Now you'll turn your block on it's side and insert your xacto knife about 1/8 of an inch into the block and slowly pull down.

Since you already cut around the outline, this last slice will cause the area surrounding your house to fall right off.

Do this same thing around all of the sides! When you get to the roof, turn your block on the diagonal and slice that way.

You'll now have your simple house shape cut out! You can start stamping now or you can add doors or windows.

To add small details likes doors or windows, draw an outline of where you want them and then insert your xacto on an angle following the lines.<br />

Cutting at this angle will result in a pyramid shaped piece of your block popping right out! See the little teeny pyramid cut out?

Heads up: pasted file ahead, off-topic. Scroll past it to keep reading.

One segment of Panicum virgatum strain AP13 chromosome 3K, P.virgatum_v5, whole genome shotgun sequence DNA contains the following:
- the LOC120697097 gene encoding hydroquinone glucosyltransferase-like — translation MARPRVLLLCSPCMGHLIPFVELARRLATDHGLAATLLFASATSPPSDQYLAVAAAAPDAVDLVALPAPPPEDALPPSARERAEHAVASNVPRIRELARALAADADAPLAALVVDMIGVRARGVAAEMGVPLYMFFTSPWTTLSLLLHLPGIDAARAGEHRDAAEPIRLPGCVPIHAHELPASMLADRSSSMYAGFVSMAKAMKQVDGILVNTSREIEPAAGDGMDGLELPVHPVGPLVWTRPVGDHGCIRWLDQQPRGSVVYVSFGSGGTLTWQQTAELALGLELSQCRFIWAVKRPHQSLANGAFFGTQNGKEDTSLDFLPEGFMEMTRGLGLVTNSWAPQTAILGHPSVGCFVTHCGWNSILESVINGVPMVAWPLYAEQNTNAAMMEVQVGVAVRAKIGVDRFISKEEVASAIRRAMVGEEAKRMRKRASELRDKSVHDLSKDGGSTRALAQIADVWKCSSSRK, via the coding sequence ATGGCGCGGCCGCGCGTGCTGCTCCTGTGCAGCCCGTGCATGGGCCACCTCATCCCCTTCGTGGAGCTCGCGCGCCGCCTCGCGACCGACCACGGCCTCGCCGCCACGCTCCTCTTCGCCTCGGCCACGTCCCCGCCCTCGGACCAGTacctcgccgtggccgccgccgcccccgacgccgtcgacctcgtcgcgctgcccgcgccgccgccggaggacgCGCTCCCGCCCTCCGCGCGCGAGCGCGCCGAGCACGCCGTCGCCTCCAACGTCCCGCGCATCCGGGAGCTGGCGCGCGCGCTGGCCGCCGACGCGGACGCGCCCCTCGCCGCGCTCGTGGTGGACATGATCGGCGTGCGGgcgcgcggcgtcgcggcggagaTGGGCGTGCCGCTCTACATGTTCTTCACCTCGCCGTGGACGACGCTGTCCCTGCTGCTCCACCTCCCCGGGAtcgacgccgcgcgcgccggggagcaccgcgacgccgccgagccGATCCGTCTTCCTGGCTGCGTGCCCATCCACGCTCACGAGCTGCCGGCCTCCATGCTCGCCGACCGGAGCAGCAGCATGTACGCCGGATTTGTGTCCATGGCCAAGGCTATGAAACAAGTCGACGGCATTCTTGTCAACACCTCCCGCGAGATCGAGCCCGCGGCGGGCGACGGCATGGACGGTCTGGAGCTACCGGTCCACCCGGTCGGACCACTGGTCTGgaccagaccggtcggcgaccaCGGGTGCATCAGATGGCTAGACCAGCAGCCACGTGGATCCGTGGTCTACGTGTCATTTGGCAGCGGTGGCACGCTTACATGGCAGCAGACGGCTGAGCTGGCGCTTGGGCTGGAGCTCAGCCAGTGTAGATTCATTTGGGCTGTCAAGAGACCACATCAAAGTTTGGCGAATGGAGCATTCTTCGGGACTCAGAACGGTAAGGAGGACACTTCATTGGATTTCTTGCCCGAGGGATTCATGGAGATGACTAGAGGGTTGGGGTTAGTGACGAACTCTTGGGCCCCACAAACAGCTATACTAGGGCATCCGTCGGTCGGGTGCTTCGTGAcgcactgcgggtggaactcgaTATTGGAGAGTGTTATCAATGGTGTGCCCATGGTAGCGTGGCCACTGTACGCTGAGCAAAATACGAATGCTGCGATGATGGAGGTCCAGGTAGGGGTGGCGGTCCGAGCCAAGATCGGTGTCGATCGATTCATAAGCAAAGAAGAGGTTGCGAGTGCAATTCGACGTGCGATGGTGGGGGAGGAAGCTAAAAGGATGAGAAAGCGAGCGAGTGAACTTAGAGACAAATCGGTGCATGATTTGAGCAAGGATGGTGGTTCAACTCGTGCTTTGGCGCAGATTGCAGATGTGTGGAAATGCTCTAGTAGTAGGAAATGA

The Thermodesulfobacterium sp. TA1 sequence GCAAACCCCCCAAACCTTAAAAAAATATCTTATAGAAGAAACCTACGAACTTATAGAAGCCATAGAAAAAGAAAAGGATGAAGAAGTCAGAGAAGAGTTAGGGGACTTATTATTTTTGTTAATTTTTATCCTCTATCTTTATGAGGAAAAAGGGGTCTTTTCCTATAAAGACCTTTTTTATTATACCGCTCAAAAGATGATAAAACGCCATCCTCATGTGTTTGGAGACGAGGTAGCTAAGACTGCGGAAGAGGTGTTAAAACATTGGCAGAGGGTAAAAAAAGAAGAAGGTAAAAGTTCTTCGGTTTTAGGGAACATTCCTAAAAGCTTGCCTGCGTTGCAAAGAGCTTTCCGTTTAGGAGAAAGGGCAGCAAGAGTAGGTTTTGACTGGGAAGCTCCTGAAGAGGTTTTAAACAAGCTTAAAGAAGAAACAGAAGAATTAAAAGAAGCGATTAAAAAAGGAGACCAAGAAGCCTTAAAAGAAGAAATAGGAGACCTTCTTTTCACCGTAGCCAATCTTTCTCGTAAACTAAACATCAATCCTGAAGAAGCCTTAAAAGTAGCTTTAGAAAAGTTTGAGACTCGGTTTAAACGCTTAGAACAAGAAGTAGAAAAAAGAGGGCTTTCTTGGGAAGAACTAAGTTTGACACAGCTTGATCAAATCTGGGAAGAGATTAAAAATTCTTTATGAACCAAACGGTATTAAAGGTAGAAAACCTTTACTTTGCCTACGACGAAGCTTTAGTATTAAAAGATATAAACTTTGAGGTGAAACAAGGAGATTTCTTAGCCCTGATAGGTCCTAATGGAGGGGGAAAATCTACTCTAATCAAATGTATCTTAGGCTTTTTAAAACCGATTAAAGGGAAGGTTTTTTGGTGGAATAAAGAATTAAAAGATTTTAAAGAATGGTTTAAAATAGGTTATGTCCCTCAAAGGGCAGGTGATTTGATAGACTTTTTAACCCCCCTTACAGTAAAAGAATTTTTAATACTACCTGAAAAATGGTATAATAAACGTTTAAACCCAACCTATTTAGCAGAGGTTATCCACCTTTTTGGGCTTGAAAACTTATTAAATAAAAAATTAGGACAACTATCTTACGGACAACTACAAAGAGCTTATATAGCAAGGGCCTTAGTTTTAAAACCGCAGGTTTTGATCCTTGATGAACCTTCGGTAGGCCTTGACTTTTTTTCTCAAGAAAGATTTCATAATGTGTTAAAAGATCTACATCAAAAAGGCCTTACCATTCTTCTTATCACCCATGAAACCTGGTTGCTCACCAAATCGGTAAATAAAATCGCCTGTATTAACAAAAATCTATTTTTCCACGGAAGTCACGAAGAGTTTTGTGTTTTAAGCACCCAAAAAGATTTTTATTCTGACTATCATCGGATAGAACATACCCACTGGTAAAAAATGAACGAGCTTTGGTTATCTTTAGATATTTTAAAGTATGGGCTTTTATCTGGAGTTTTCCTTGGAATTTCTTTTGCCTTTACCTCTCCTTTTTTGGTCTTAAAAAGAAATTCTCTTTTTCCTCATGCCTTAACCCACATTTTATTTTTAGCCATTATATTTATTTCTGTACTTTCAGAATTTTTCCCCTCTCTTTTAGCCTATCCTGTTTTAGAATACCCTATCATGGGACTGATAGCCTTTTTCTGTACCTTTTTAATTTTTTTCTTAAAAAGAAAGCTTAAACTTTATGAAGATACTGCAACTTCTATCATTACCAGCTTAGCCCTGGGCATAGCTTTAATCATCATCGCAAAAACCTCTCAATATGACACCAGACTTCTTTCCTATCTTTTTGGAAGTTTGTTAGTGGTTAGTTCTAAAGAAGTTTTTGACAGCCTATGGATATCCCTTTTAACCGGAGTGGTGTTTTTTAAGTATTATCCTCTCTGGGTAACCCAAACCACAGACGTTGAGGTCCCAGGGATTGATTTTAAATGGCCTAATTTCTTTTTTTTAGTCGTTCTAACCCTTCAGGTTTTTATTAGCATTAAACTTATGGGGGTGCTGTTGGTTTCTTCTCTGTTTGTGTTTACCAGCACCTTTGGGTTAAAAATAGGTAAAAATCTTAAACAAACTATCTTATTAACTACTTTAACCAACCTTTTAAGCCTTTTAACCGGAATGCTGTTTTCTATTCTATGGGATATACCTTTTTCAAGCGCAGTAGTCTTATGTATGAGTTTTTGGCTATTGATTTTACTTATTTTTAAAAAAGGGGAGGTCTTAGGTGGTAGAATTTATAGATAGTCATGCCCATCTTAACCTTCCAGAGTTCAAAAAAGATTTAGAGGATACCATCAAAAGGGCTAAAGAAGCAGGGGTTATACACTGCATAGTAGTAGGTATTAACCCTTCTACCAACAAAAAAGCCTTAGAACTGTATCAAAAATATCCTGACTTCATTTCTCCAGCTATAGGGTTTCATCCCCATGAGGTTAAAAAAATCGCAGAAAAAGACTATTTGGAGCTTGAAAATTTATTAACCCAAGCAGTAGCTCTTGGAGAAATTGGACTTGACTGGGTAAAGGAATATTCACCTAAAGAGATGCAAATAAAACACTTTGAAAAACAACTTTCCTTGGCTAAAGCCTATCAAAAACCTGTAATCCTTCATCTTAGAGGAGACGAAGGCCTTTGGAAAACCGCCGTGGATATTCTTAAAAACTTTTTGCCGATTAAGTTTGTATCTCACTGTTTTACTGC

And that's all there is to it!! This little guy took me about 3 minutes of actual working time. I experimented with different shapes and sizes so that I could stamp an entire neighborhood of homes!

We recently had some new neighbors move in across the street. I made a little card with my house stamps that we'll be delivering to them with a bottle of wine and a friendly note. I stitched the card to a piece of burlap for an extra detail.

We also have our neighborhood block party coming up! I'm not sure what I'm going to make but I was thinking that fresh baked cookies would look cute in these stamped fry containers with a little parchment.

These stamps are simple and imperfect but I like them just the same!

Update! I used these stamps on fabric and made a little boxy pouch. I used Staz On permanent ink.

May 12, 2013 09:49:40 AM by craftADDchick
Views: 14171 | Comments: 17